Our Republican candidate for president keeps telling us how much he loves America. But actions speak louder than words, and Mitt Romney's patriotism appears to begin and end with wearing a flag lapel pin. Would that Romney were judged as stringently on his actions as was Axis Sally on her words.
American-born Mildred Gillars found herself in Germany at the outbreak of World War II and, for love of a man, decided to stay. Faced with a choice of being sent to a concentration camp for her criticism of Germany's Japanese allies after the attack on Pearl Harbor or participating in the propaganda war against the Allies, she chose the latter. She was given the nickname "Axis Sally," and for her acts in service to the Third Reich, she was convicted of treason and did 12 years in an American prison after the war.
Her propaganda broadcasts were boilerplate: suggesting to lonely U.S. soldiers that their wives and sweethearts were stepping out on them; that no one back in the states cared about their sacrifice; or that the Allies were losing. Our military in the Asian theater had to endure the same from Tokyo Rose. In love and war, it is said, all is fair.
Sally didn't sell any military secrets or give up the identities of American spies. Although it is hard to know if lives were lost as a result of her words, it is quite plausible that an unhappy, emotionally distressed soldier who believed less in his cause might, in fact, fight less valiantly. That's why giving "aid and comfort" to the enemy is specifically defined in our Constitution as treason.
But when a potential president chooses to stash vast assets in the banks of other countries to escape tax consequences, the aid and comfort he renders to himself at our expense causes distress for the rest of us who must pick up the slack. As a result, we also suffer an actual material effect that a smaller amount of take-home pay has on our lives. Isn't it plausible that a diminished confidence in a fairer future affects our own morale, perhaps our likelihood of voting, even our belief in the value of American citizenship?
Everyday Americans ought to start thinking of Romney's deeds of off-shoring assets, like his outsourcing of jobs through Bain Capital, as the antithesis of patriotism. It's time we considered his avoidance of taxes as economic treason.
But if we attempt to change the tax code to eliminate off-shore tax shelters, the rich warn us not to "punish" them, or they will simply take their money to where it is rewarded. But would "losing" what little money that is not already secreted elsewhere have much of an effect on the rest of us?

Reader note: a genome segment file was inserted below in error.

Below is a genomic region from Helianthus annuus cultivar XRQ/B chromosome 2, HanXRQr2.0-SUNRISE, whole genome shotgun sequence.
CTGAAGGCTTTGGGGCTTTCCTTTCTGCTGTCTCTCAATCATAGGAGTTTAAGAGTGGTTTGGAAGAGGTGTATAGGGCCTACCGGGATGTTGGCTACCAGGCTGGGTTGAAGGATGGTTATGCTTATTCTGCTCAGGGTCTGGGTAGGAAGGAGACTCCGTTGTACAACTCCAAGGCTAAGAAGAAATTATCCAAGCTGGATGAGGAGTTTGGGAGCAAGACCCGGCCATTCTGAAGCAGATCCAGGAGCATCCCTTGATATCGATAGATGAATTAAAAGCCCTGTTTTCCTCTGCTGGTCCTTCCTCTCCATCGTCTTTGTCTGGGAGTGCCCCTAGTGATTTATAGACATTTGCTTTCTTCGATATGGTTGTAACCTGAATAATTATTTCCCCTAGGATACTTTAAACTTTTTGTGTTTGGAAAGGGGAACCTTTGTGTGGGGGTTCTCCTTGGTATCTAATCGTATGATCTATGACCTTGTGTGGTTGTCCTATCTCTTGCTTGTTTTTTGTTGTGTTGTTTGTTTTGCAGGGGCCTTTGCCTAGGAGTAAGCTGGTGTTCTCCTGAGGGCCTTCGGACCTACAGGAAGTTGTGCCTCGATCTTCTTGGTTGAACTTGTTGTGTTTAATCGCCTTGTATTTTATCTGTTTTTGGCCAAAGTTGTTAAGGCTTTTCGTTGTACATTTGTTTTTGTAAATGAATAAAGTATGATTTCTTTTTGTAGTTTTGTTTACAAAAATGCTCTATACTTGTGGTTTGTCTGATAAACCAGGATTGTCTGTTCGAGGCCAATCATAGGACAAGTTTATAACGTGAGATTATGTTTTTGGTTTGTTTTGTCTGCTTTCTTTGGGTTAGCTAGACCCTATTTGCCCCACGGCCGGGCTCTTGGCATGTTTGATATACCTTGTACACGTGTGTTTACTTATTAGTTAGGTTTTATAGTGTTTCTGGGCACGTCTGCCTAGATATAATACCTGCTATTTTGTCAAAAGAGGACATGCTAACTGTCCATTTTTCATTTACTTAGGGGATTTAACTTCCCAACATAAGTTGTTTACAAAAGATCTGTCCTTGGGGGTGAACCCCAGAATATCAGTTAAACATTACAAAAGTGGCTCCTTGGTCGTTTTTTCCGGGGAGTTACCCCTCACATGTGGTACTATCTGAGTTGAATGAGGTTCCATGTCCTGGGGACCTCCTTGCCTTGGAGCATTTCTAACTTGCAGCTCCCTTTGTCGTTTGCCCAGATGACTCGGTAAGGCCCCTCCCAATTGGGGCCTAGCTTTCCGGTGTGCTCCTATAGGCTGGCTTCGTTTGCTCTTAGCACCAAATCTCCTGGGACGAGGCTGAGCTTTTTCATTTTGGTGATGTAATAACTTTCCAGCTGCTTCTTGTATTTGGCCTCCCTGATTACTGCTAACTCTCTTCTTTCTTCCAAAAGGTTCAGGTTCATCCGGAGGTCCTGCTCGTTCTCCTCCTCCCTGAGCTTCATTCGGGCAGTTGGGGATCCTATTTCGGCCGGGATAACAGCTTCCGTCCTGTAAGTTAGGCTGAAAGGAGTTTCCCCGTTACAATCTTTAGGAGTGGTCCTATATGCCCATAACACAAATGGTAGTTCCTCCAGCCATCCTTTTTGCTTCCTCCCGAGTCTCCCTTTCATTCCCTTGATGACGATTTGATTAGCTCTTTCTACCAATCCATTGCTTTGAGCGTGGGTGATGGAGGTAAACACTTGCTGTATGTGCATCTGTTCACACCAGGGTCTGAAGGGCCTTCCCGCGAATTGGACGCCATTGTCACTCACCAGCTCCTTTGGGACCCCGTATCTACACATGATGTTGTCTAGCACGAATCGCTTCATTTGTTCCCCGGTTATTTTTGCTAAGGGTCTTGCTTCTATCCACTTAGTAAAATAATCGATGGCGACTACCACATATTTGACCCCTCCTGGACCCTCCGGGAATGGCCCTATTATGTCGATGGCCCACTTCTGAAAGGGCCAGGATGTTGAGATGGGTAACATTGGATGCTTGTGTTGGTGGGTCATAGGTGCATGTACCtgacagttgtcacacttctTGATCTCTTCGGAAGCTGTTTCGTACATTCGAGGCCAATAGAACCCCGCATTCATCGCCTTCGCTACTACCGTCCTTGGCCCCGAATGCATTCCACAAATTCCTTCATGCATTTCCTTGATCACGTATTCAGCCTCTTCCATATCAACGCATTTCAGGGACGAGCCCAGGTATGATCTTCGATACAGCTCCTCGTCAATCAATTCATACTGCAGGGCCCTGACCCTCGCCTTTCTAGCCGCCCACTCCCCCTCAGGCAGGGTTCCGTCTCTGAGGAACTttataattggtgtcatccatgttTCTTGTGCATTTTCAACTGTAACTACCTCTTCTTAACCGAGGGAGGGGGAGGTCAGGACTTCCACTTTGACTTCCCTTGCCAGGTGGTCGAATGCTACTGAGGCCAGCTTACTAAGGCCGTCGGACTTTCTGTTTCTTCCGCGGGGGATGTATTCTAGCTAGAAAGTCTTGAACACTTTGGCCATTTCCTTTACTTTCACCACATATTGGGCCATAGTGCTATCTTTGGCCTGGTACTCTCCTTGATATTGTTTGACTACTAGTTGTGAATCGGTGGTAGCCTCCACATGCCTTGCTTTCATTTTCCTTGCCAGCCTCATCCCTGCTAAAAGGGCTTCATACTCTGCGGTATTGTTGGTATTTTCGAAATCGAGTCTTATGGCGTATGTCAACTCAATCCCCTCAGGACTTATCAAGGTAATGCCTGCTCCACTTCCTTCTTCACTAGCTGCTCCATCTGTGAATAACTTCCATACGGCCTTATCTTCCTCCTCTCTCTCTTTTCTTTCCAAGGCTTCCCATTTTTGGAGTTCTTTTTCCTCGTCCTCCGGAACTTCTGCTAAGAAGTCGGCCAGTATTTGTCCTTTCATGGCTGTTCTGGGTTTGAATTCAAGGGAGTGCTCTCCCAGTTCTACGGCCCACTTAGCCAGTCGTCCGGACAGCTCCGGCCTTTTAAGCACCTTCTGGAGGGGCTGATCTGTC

As it stands, there are too few or no taxes being collected on most of these funds. Tight credit restrictions for the workaday American means it can't be loaned to people who truly need it, and private equity long ago decided that human beings and their jobs were just collateral damage in pursuit of profit at any price. In short, little of it trickles down to the general economy and is, therefore, useless for anyone but the ultra-wealthy.
Moreover, the money of the super rich is often employed to influence our members of Congress, so their lucre is actually worse than useless.
If Romney and his ilk want to send their money on no-expenses-paid trips to other nations, we should say good riddance and insist that they "self-deport" in order to live where their cash assets already live. They do not deserve the rule of law, civil rights protections, and the myriad other privileges of American citizenship, one of which is the payment of taxes as a way of meeting our obligations to the common good.
Mildred Gillars was judged a traitor, not on deeds but on harmful words. Mitt Romney is being called a patriot on nothing but his words and with no consideration of the harm his deeds do.
Because the scope of treason does not include failing to promote the common good, there is not presently a mechanism by which we could make Romney put up or shut up when it comes to taxes. But I'd settle for going to that shoebox in a closet in one of Mitt's homes and fishing out that old bumper sticker I am confident he owns — the one that guys like him smugly displayed during the Vietnam era when they wanted to show whose side they were on. Then I'd ask him to reflect on its meaning.
You know the one: "America — Love It or Leave It."
Ruth Ogles Johnson is a frequent Flyer contributor.